Questions tagged [hot-jupiter]

Questions about gas-giant planets in very close orbit to their parent star (closer than Mercury).

Filter by
Sorted by
Tagged with
4
votes
1answer
68 views

What is this gap between hot and cold Jupiters?

When plotting mass to semi major axis on exoplanets.org, there seems to be a gap between Hot Jupiters and Cold Jupiters. A lot of Jupiter-mass planets at less than 0.1 AU have been discovered, and a ...
24
votes
2answers
8k views

Is Jupiter still an anomaly?

I remember a few years ago hearing that Jupiter was an anomaly in the landscape of exoplanets. Back then, most Jupiter-mass planets discovered were Hot Jupiters, orbiting very close to their host star....
2
votes
1answer
91 views

Hot Jupiters around heavy stars?

Hot Jupiters are giant planets that are very close to their host star. How many Hot Jupiter exoplanets have been found around stars more massive than our Sun? Has the number of Hot Jupiters ...
2
votes
2answers
135 views

Can a dying, swelling, star be rejuvinated by enveloping orbiting gas giants?

Many hot jupiter type exoplanets have been found, orbiting near their parent stars. At the end of a stars life, they swell up and sometimes envelop closely orbiting bodies. Combine these effects and ...
10
votes
3answers
218 views

Existence of planets larger than their host star?

The mass region of objects between ~ 0.5 Jupiter masses and 80 Jupiter masses (gas giants through to brown dwarfs and red dwarfs) is typified by an almost flat relationship with object diameter. There ...
6
votes
1answer
102 views

Plausible reason for the Hot Neptune gap

This NASA article talks about how there's a dearth of hot neptune exoplanets that have been discovered so far. https://www.nasa.gov/feature/goddard/2018/in-search-of-missing-worlds-hubble-finds-a-...
4
votes
1answer
129 views

Could an ultra-hot Jupiter flare?

Some of the ultra-hot Jupiters (WASP-33b, KELT-9b) have dayside surface temperatures similar to low-mass stars. Would they be capable of producing flares? To be specific, I am asking about the ...
2
votes
2answers
150 views

Can hot Jupiters cause solar flares?

I'm very new at Astronomy, and my knowledge is sparse. I've tried to be conscientious about my Wikipedia research but there's going to be a lot of things I don't know. Thanks for your patience. ...
5
votes
1answer
137 views

How does a planet lose mass to its host star?

How do bodies like WASP-12b lose mass to its central body? The process is never really explained in popular media, instead showing visualisations of a thin veil of gas being "sucked" in a rather ...
2
votes
1answer
109 views

Effect of Hot/Warm Jupiter atmosphere loss on other planets

Let us suppose a solar system with a Hot/Warm Jupiter HJ (with a semi-major axis somewhere from 0.5 AU to 0.0001 AU) and an Earth-Like planet EL in it (with a semi-major axis of about 1 AU). Let their ...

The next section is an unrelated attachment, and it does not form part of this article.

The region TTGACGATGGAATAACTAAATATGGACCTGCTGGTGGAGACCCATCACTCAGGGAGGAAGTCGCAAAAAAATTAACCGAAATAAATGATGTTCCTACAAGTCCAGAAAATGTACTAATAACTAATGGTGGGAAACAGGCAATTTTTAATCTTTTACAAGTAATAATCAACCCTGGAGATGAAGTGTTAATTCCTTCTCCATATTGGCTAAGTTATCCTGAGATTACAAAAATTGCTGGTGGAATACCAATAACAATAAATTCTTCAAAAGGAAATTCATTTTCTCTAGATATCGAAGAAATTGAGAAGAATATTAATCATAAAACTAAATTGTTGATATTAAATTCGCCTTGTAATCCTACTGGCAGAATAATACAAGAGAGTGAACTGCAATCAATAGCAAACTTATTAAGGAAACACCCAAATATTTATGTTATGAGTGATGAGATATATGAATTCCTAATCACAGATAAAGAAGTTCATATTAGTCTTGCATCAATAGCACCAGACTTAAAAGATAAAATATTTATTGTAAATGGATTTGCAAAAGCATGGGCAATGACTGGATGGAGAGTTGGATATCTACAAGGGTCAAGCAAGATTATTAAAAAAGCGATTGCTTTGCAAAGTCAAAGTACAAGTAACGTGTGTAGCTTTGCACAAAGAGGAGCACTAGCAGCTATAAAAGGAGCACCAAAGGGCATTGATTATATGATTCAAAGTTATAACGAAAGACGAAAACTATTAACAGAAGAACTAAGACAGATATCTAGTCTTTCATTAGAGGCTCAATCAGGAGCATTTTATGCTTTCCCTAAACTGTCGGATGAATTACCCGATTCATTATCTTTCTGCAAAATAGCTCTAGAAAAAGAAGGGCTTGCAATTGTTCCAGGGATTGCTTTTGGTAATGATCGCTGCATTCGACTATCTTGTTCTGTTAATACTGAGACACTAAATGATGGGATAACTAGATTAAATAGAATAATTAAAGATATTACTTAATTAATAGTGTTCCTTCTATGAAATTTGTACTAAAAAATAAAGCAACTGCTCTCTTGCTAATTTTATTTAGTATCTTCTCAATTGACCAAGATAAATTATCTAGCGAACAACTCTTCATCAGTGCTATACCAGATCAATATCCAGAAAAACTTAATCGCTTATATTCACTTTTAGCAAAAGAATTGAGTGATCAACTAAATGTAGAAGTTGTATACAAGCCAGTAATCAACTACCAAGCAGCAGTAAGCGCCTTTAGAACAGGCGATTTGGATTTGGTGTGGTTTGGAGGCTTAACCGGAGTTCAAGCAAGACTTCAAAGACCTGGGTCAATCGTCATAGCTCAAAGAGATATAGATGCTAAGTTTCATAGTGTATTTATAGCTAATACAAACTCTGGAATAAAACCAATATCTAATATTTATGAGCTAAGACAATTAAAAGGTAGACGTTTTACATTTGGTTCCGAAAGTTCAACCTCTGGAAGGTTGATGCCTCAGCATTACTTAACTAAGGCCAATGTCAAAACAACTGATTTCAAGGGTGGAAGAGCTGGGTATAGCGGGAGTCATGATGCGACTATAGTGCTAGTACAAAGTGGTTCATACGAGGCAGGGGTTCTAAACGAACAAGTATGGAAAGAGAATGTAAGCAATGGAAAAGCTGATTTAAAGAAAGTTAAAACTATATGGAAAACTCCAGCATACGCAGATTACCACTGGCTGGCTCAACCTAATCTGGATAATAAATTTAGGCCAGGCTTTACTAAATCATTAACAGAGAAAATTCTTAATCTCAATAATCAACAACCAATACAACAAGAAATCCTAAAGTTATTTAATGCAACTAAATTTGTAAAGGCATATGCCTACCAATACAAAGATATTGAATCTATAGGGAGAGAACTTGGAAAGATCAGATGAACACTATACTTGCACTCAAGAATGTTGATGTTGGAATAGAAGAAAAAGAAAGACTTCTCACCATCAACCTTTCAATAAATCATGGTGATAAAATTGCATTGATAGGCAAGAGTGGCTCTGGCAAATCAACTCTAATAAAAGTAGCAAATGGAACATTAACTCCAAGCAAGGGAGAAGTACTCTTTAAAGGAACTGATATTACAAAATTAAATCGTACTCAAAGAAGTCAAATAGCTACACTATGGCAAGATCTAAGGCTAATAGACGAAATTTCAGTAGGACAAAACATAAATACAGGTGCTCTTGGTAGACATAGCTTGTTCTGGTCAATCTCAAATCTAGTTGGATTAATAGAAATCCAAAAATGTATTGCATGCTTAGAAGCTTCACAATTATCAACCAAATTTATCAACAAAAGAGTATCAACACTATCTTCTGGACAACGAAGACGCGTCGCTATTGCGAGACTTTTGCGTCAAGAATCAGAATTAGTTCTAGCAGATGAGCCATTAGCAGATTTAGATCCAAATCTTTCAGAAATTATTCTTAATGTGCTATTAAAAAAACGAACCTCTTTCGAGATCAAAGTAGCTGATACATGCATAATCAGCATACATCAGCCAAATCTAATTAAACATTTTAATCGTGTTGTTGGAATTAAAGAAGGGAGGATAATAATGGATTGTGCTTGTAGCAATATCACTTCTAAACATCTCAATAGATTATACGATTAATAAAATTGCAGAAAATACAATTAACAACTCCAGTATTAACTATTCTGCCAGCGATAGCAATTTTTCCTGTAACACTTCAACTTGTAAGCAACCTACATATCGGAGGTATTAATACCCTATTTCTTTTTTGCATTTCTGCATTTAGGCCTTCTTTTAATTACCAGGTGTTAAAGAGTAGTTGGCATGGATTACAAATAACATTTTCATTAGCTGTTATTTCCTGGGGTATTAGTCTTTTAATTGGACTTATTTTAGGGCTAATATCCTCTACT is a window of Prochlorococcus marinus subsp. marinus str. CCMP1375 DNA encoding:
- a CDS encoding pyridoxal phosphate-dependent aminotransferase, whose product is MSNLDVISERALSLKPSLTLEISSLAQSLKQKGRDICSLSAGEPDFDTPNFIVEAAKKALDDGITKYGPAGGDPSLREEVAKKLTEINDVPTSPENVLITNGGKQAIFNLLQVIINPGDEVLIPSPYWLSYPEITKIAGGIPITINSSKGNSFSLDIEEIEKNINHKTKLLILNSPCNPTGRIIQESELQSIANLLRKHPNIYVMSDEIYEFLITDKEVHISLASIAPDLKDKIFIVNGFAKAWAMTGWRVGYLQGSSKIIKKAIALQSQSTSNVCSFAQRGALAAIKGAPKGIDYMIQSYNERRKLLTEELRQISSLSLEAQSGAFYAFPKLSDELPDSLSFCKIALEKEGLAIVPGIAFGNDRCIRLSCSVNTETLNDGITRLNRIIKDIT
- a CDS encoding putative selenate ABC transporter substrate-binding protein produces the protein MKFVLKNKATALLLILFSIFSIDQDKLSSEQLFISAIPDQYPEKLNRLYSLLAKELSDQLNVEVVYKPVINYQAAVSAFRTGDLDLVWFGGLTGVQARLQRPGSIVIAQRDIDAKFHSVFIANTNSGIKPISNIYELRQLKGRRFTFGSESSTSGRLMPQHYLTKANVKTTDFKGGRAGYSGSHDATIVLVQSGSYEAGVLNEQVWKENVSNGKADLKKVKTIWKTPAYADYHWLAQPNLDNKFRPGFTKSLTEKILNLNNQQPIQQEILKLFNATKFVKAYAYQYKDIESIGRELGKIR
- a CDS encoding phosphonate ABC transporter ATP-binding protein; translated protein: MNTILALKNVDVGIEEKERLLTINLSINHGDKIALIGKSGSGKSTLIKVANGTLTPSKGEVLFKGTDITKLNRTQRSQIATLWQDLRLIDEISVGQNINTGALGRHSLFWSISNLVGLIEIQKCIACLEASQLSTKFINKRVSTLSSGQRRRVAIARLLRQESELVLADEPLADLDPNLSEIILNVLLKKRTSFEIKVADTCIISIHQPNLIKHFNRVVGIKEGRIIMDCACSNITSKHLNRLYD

3
votes
1answer
106 views

Hot and “warm” Jupiters expelling terrestrial planets?

I've seen in documentaries that if a Jupiter size planet migrates close to its star then it would remove terrestrial planets along the way. This makes sense and I'm sure most models would predict this,...
5
votes
1answer
245 views

If a hot Jupiter collides with the parent star, does it enhance or reduce the life of the star?

Suppose a hot Jupiter is collided into parent star due to tidal force, does the life of the star becomes longer due to extra hydrogen, or becomes shorter due to extra mass?
4
votes
1answer
242 views

Are there any hot jupiters orbiting red dwarfs?

Do we know of any hot jupiters that could be orbiting a red dwarf (or, more probably, orbiting a barycenter between the two)? Is this scenario even physically possible?
1
vote
1answer
65 views

Could evaporating hot Jupiters have metallic hydrogen on their surfaces?

Jupiter is believed to have metallic hydrogen in its core. And gas giants that migrate to become hot Jupiters are believed to evaporate, have their atmospheres blown away by their nearby star. Can ...
5
votes
1answer
122 views

Conditions on Hot Jupiters

Hot Jupiters are close to their parent star - after all, that's why they're so hot. Their atmospheres are thought to be slowly blown away by the parent star, and they will eventually become chthonian ...
14
votes
1answer
624 views

What is the current accepted theory for the fate of hot Jupiters?

It is well established that one main feature of many hot jupiters is their close proximity to their parent star, usually the equivalent of being within the orbit of Mercury. So, these planets are gas ...
5
votes
3answers
584 views

What proportion of planetary systems have been found with 'Hot Jupiters'

According to the NASA website "The strange attraction of Hot Jupiters", one of the main types of exoplanets that have been detected are Hot Jupiters, which are These are behemoth worlds that orbit ...